I seem to be revisiting the Genesis stories of creation a lot lately. And that’s a good thing I think, because they always temptingly (pun!) offer us new and deeper insight.
Megan McKenna, world renown storyteller, author, peace activist, and some say prophet, tells a wonderful story about the opening of Genesis, the story coming from the Priestly tradition, compiled into written form during the Babylonian exile in the 580’s BCE.
She relates the first verses of Genesis 1 in dramatic style, bringing forth a evocative quiet as one listens with breathless awe at the scene.
In the beginning when God created the heavens and the earth, the earth was a formless void and darkness covered the face of the deep, while a wind from God swept over the face of the waters. Then God said, “let there be LIGHT”; and there was light. And God saw that the light was good; and God separated the light from the darkness. God called the light Day and the darkness he called Night. And there was evening and there was morning, the first day. (NRSV)
McKenna claims that Jewish tradition has it that in that moment God created every soul that was ever to be for all eternity. Think of that. Now transport yourself for a moment to that ever repeated visual seen so often on every program about the universe and its beginnings–the explosion of matter into existence during the Big Bang. Combine the two, and you have a most powerful and elegant metaphor for God’s creation. Now add the beautiful mystical words of John 1:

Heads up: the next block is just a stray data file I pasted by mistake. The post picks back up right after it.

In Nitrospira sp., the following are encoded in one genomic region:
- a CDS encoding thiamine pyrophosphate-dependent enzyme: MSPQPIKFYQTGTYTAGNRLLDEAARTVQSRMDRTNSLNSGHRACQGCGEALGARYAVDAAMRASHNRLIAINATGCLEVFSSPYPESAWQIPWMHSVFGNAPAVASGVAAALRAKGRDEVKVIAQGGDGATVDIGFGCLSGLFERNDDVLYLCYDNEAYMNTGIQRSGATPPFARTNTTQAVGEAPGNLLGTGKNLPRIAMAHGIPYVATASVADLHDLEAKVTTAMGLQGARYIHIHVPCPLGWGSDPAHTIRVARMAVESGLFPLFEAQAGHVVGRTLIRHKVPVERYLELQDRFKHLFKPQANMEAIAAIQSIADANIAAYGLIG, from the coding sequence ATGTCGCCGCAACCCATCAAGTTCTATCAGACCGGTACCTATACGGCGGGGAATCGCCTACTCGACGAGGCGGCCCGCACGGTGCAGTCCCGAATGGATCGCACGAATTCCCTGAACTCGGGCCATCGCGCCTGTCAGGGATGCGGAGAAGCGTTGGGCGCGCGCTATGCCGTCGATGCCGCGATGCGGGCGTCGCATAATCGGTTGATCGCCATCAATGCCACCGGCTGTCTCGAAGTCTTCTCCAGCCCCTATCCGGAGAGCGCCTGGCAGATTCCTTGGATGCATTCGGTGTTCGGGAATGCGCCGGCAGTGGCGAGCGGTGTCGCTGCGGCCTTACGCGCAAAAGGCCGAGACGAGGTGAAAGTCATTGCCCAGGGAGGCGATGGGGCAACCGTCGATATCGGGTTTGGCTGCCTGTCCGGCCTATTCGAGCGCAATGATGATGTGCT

In the beginning was the Word, and the Word was with God, and the Word was God. He was in the beginning with God. All things came into being through him, and without him not one thing came into being. What has come into being in him was life, and the life was the LIGHT OF ALL PEOPLE.
The second Genesis story is the older of two probably. Both of course originated as oral tradition handed down from times hazy in distant memory, changed and added to as needed to reflect meaning to each generation. The second story, found at Genesis 2-4, was put into written form during the Davidic dynasty in Jerusalem.
It reflects a quite different story, a God much the less Godly if you will, portrayed as more human, who walks and talks much like the humans he creates. He creates the male first, yet the woman will take center stage in this story.
It is the story of the Fall of mankind, brought upon humanity through the act of faithlessness of the woman and acquiesced in by the man. It is all about sin and human failing. We are introduced to Satan, the fallen angel.
Yet, read properly, (I would say, not literally, but then I would be giving an opinion–NOT me!), it tells the tale of failure to take responsibility for one’s own actions. God, being all patriarchal and such, asks the man what he has done, and the man blames the woman, and when asked, the woman blames the serpent.
Some have suggested that what God punishes here is not human failing. If one accepts that God formed humans exactly as he wished, then he apparently gave them the ability to fail in doing right. It would make God rather unfair and unjust to then punish mankind for all time with some mark of sin just because it actually exercised what was in its very nature.
No, the issue here is not the disobedience in eating of the tree of good and evil. The issue here, the failing that God cannot excuse is the failure to take personal responsibility for one’s own actions. Adam blames Eve, Eve blames the snake, and the snake shrugs and wonders, “what did they expect of me, being a mere reptile?”
God drives out the two from the Garden to live lives of toil and trouble. And so it goes. And we, are born into sin and live as sinful creatures all our lives. While I have no quarrel with the idea that we are all sinful, for indeed we are, I have always been troubled at the idea that a mere child would carry this burden. It seems both unnatural and unjust. (If you hadn’t figured it out, I take a dim view of my God being unjust.)
So it makes sense to me that God’s punishment was for the irresponsibility of the two. It was a harsh lesson to be sure. But the alternative, rather literal interpretation, seems fraught with problems.